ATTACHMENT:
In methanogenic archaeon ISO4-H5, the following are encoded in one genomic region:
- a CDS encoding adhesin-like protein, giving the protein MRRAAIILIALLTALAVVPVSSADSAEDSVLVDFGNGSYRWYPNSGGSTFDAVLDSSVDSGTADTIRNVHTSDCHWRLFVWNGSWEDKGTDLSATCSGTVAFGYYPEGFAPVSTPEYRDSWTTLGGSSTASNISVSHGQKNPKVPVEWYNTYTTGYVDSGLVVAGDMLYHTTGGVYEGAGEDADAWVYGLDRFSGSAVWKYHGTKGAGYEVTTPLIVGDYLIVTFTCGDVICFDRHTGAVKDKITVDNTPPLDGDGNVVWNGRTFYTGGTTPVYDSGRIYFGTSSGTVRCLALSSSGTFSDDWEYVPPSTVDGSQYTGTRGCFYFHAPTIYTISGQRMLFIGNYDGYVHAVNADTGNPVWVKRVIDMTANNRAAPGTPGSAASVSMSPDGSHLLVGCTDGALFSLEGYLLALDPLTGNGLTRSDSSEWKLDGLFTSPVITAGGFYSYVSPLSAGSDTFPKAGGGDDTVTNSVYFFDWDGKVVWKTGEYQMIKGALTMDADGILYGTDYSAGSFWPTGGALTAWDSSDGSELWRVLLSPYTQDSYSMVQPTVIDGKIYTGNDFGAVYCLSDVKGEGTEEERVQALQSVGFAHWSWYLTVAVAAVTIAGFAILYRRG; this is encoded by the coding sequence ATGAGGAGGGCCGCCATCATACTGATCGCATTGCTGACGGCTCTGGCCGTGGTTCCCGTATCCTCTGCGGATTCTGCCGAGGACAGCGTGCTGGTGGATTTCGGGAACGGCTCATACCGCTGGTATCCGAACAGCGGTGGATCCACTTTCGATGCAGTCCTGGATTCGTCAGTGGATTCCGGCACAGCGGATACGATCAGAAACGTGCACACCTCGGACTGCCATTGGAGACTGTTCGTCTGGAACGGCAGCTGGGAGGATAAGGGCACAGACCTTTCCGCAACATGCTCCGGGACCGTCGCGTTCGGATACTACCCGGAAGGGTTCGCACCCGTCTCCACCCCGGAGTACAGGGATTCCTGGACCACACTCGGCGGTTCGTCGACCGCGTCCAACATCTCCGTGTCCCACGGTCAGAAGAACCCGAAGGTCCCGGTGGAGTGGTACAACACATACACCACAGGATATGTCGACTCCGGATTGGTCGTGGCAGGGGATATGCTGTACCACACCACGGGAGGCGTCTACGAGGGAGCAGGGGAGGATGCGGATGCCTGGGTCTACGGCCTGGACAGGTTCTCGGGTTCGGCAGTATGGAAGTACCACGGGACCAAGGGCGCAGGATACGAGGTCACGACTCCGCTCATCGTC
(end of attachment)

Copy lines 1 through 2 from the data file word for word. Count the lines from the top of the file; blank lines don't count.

In methanogenic archaeon ISO4-H5, the following are encoded in one genomic region:
- a CDS encoding adhesin-like protein, giving the protein MRRAAIILIALLTALAVVPVSSADSAEDSVLVDFGNGSYRWYPNSGGSTFDAVLDSSVDSGTADTIRNVHTSDCHWRLFVWNGSWEDKGTDLSATCSGTVAFGYYPEGFAPVSTPEYRDSWTTLGGSSTASNISVSHGQKNPKVPVEWYNTYTTGYVDSGLVVAGDMLYHTTGGVYEGAGEDADAWVYGLDRFSGSAVWKYHGTKGAGYEVTTPLIVGDYLIVTFTCGDVICFDRHTGAVKDKITVDNTPPLDGDGNVVWNGRTFYTGGTTPVYDSGRIYFGTSSGTVRCLALSSSGTFSDDWEYVPPSTVDGSQYTGTRGCFYFHAPTIYTISGQRMLFIGNYDGYVHAVNADTGNPVWVKRVIDMTANNRAAPGTPGSAASVSMSPDGSHLLVGCTDGALFSLEGYLLALDPLTGNGLTRSDSSEWKLDGLFTSPVITAGGFYSYVSPLSAGSDTFPKAGGGDDTVTNSVYFFDWDGKVVWKTGEYQMIKGALTMDADGILYGTDYSAGSFWPTGGALTAWDSSDGSELWRVLLSPYTQDSYSMVQPTVIDGKIYTGNDFGAVYCLSDVKGEGTEEERVQALQSVGFAHWSWYLTVAVAAVTIAGFAILYRRG; this is encoded by the coding sequence ATGAGGAGGGCCGCCATCATACTGATCGCATTGCTGACGGCTCTGGCCGTGGTTCCCGTATCCTCTGCGGATTCTGCCGAGGACAGCGTGCTGGTGGATTTCGGGAACGGCTCATACCGCTGGTATCCGAACAGCGGTGGATCCACTTTCGATGCAGTCCTGGATTCGTCAGTGGATTCCGGCACAGCGGATACGATCAGAAACGTGCACACCTCGGACTGCCATTGGAGACTGTTCGTCTGGAACGGCAGCTGGGAGGATAAGGGCACAGACCTTTCCGCAACATGCTCCGGGACCGTCGCGTTCGGATACTACCCGGAAGGGTTCGCACCCGTCTCCACCCCGGAGTACAGGGATTCCTGGACCACACTCGGCGGTTCGTCGACCGCGTCCAACATCTCCGTGTCCCACGGTCAGAAGAACCCGAAGGTCCCGGTGGAGTGGTACAACACATACACCACAGGATATGTCGACTCCGGATTGGTCGTGGCAGGGGATATGCTGTACCACACCACGGGAGGCGTCTACGAGGGAGCAGGGGAGGATGCGGATGCCTGGGTCTACGGCCTGGACAGGTTCTCGGGTTCGGCAGTATGGAAGTACCACGGGACCAAGGGCGCAGGATACGAGGTCACGACTCCGCTCATCGTC